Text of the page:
Rights and Liberties This Week: Fleeing To Canada

Perhaps we were all hoping Canada would be our last resort when things got bad here. The Pakistani Daily News confirms that hundreds of Pakistani immigrants in the U.S., frightened by the mass arrests in Los Angeles of Iranian immigrants and other new Homeland Security restrictions, have been attempting to cross over into Canada as political refugees seeking asylum. Don’t get any ideas, though, Canada and the U.S. have signed what they call a "Smart Border" agreement where any immigrant seeking to cross Canada from the U.S. will automatically be turned back and subject to the U.S.’s stricter border controls.

And those seeking to flee have even more reason to be afraid. A new ruling this week from a federal appeals court decided that the government can properly detain an American-born man captured with Taliban forces in Afghanistan without an attorney and legally declare him an enemy combatant. I suppose the government could argue that it is giving equal access to torture and detention, especially for non-white citizens.

Yes, it’s a wonder we’re not all running off to Canada before the "Smart Border" rules take effect this spring. Especially citizens of color. A new University of Maryland study released this week proves what many have suspected. Maryland, it appears, cares a great deal more about the deaths of white people, particularly when killed by black people, than it does about the deaths of blacks. All thirteen people on death row in Maryland are there for the killing of white people, while similar crimes against African-Americans, under similar circumstances, are given lesser convictions.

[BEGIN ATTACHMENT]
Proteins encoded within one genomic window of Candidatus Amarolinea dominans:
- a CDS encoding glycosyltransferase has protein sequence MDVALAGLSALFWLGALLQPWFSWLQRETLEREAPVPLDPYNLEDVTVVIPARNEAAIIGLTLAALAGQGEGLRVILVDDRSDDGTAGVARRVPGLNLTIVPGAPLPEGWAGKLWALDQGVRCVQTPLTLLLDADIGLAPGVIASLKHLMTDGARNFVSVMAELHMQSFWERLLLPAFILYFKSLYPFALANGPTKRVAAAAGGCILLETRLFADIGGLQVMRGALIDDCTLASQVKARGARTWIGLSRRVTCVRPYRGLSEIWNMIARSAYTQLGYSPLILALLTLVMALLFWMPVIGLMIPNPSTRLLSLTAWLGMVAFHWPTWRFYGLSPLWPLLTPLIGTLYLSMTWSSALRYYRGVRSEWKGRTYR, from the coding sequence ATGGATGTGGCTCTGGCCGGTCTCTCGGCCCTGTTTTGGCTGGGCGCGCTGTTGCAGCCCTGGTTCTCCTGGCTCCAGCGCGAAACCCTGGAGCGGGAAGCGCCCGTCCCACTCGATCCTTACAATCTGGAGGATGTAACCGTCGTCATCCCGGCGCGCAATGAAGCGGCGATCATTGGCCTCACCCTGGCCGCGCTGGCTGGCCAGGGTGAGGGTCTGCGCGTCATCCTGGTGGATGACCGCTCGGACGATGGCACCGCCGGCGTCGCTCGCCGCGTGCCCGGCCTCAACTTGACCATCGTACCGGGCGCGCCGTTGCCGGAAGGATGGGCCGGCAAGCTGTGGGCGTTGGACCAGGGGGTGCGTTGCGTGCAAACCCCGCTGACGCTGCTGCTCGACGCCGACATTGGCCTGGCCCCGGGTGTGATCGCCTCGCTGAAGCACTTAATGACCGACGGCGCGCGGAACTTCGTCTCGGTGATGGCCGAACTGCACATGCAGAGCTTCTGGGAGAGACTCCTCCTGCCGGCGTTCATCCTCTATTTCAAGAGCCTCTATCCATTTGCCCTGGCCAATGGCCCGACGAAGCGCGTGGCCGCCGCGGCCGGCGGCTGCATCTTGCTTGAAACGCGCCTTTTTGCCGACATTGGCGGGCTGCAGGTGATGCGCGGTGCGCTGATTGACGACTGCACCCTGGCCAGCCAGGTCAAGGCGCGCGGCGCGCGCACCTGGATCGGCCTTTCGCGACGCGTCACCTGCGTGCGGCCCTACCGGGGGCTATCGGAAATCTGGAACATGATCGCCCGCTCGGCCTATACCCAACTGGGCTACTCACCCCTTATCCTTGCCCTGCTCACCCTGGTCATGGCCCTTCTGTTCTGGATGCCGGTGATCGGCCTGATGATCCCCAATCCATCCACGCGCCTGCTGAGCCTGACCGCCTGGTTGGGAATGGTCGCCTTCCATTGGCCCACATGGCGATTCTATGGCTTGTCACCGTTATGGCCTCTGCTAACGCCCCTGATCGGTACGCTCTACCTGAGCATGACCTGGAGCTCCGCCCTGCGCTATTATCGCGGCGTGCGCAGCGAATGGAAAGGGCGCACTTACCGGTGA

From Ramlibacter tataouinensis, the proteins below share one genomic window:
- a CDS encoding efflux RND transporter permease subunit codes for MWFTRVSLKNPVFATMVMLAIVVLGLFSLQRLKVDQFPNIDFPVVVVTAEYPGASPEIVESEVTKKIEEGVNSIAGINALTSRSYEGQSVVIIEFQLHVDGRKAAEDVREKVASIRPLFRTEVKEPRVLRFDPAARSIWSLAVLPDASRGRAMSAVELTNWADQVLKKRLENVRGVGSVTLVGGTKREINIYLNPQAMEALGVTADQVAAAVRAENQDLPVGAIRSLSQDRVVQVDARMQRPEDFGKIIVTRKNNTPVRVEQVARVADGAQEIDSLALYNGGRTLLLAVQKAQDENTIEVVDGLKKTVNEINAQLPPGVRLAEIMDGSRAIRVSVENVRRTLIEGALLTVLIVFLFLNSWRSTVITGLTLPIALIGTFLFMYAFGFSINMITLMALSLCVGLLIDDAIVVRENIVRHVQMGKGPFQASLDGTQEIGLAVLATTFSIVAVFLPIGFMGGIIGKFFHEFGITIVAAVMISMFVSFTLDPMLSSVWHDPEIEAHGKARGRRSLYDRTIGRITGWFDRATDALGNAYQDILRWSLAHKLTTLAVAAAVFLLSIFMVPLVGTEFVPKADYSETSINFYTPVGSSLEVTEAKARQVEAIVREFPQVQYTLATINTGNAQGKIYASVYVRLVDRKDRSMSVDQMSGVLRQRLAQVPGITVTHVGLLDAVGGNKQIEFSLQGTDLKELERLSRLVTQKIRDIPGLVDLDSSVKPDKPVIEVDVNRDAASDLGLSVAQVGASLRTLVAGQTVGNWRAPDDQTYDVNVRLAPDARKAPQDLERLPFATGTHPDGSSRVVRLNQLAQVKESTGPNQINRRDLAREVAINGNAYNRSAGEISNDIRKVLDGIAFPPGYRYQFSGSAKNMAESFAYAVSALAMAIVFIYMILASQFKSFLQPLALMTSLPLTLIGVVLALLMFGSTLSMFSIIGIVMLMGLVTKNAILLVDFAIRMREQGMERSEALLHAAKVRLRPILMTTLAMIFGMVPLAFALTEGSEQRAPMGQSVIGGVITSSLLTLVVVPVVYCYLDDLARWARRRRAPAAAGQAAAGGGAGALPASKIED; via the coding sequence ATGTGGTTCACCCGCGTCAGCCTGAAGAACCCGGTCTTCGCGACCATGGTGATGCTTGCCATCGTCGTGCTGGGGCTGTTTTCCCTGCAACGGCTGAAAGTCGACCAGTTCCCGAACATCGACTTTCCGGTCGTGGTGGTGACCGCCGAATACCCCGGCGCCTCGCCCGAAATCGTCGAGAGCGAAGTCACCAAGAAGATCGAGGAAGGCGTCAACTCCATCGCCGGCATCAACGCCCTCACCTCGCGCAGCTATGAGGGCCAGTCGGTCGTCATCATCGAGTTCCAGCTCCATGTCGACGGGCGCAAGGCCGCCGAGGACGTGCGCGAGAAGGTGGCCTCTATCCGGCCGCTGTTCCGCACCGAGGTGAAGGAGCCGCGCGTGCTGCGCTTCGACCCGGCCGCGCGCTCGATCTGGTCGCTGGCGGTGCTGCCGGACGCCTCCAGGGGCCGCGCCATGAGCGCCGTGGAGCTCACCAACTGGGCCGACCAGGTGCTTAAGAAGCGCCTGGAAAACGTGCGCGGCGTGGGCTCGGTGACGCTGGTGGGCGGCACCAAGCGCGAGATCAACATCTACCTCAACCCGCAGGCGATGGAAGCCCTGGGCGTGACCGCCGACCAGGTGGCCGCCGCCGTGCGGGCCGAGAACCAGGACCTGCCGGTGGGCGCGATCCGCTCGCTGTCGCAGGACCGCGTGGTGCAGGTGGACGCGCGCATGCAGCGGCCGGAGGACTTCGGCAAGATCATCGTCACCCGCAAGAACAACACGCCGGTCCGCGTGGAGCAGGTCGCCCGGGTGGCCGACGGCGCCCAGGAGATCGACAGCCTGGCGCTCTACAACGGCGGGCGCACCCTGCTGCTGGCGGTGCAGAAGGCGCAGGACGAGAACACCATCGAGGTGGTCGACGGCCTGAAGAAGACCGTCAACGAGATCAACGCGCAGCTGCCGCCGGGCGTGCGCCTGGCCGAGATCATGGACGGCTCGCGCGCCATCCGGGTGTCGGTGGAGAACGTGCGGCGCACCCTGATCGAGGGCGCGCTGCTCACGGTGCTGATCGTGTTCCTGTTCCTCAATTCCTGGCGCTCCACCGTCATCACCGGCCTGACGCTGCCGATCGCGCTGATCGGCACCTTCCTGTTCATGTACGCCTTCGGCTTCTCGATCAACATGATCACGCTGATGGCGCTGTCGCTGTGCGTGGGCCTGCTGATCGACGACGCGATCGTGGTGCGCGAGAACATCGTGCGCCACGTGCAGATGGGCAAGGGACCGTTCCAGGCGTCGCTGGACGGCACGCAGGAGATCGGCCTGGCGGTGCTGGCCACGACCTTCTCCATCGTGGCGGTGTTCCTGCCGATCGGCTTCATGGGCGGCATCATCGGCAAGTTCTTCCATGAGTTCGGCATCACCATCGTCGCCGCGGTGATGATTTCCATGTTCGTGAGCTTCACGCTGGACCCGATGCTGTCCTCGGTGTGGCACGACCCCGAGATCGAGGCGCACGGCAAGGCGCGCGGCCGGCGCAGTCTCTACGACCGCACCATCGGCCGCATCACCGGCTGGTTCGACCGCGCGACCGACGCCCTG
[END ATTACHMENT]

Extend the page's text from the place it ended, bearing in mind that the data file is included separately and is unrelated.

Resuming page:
The study adds to growing evidence (and here is our small weekly ray of hope) that the death penalty is so flawed as to be indefensible. The Death Penalty Information Center year end report 2002, recently released, is optimistic. This is the year, they say, when the death penalty became even more isolated. It lists some key decisions, as well as the exoneration of the nation’s 100th death row inmate, as reasons to be hopeful. We shall see. We are all for, and always looking for, reasons for hope.

ACLU By ACLUSponsored

Imagine you've forgotten once again the difference between a gorilla and a chimpanzee, so you do a quick Google image search of “gorilla." But instead of finding images of adorable animals, photos of a Black couple pop up.

Is this just a glitch in the algorithm? Or, is Google an ad company, not an information company, that's replicating the discrimination of the world it operates in? How can this discrimination be addressed and who is accountable for it?

“These platforms are encoded with racism," says UCLA professor and best-selling author of Algorithms of Oppression, Dr. Safiya Noble. “The logic is racist and sexist because it would allow for these kinds of false, misleading, kinds of results to come to the fore…There are unfortunately thousands of examples now of harm that comes from algorithmic discrimination."

On At Liberty this week, Dr. Noble joined us to discuss what she calls “algorithmic oppression," and what needs to be done to end this kind of bias and dismantle systemic racism in software, predictive analytics, search platforms, surveillance systems, and other technologies.

What you can do:
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